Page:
Friday, November 2, 2018

Warning to Freight Forwarders to Ensure Security Before Issuing House Bills of Lading

'Switch' Bs/L Can Be a Risk Too Far for Cargo Agents
Shipping News Feature
WORLDWIDE – A warning this week comes from 100% online freight forwarder iContainers regarding yet another fraud risk to shippers, consignees and their agents. This one concerns what are termed 'switch' bills of lading, that is House Bs/L which have been altered from the shipping line issued original set, often to hide the supplier details from the consignee.

The move is designed to protect shippers from their end use customer dealing with their own supplier direct but, as with all House B/L situations, the possibility of fraud is ever present. The WCA, which claims to be the largest network of freight forwarders in the world, has recently advised its members that, should they be repeatedly involved in such situations it may jeopardise their membership.

Switch Bs/L are often issued against the surrender of the original set and may be required by any of the three parties with direct involvement in the sale of the cargo: the cargo owner or seller or an authorised representative, the trading agent, and the end buyer.

Legitimate reasons for requiring a switch B/L are plentiful, from needing to split the parcels indicated on the original bills and having to conceal the original supplier’s information to a sale whilst goods are in transit. There are also many cases whereby switch bills are requested for unlawful motives. These include concealing the cargo’s origins due to sanctions that are in place and modifying the shipment date so that it corresponds with terms stated on a letter of credit.

As the issuing party, freight forwarders put themselves at huge risk when dealing with switch bills of lading, and indeed House Bs/L in general. If the decision is taken to issue, this can only be after the forwarding agent has meticulously worked through the differences and ensured the original Bs/L are safely taken out of circulation. One important point to consider is whether there is information on the switch bill of lading that may mislead a third party about the subject cargo’s origin, date of loading, description, etc. This eliminates the risk of a wrongful delivery claim by the holder of the original bill.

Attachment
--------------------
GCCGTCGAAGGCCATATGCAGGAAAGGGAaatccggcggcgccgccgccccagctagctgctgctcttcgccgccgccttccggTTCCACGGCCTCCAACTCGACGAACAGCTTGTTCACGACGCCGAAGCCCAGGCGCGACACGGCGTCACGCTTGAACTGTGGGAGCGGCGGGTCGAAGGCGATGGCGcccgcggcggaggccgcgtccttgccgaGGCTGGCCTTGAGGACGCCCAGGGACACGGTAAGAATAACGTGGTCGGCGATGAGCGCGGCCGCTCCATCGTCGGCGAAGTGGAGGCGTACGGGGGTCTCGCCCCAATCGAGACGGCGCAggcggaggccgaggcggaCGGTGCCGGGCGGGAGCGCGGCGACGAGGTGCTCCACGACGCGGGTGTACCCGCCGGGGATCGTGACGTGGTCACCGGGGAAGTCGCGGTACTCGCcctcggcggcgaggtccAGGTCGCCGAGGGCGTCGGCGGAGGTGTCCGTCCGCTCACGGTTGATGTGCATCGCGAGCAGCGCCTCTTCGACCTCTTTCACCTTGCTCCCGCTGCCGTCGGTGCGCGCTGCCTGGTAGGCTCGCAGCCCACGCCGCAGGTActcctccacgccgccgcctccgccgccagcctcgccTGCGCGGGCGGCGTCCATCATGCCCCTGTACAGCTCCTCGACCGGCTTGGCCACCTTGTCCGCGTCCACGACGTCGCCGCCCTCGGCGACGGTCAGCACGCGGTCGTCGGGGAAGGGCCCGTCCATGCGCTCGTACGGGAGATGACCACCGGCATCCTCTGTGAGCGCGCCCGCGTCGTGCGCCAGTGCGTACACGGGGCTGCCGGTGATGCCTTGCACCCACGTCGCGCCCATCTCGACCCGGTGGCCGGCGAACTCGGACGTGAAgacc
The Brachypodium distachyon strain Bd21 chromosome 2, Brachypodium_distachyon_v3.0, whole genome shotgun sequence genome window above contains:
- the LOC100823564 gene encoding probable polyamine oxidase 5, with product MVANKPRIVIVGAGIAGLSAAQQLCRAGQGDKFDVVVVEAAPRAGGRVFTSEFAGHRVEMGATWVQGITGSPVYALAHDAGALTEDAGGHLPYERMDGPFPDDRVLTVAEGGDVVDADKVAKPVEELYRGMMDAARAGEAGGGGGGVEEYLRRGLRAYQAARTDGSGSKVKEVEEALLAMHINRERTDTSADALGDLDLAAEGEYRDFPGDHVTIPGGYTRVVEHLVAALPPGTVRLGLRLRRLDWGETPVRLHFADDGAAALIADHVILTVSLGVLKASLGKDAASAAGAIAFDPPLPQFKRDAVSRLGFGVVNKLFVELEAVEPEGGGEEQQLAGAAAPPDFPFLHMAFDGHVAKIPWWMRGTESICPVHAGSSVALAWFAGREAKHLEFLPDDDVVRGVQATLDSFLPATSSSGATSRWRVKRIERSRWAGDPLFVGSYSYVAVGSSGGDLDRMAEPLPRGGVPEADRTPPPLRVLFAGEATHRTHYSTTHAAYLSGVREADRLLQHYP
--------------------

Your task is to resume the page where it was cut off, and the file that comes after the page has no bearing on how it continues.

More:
However, as iContainers warns, when all else is considered, issuing a switch bill of lading is a risky strategy and should only be done a last resort. Aliona Yurlova, Agents Developer at iContainers, commented:

”Sometimes, a genuine mistake made on the original bills needs to be corrected. Even then, it is always advisable to amend the originals and pay the amendment fee than issue a switch bill of lading. If production of such a B/L of lading is inevitable, freight forwarders should verify the reliability of the principal party authorising the issuance of the second set and obtain their authority in writing and a signed letter of indemnity and have it countersigned by a bank to indemnify the forwarder against all consequences.

“At iContainers, we analyse switch bill of lading requests thoroughly and on a case-by-case basis and like all other freight forwarders and cargo agents, we work hard to provide all possible solutions to shipping inquiries for customer satisfaction and to secure stable and recurring business. But it’s important to note that it’s common for ocean freight processes and procedures to not go according to plan and we need to have maximum coverage on all fronts to face the possible risks.”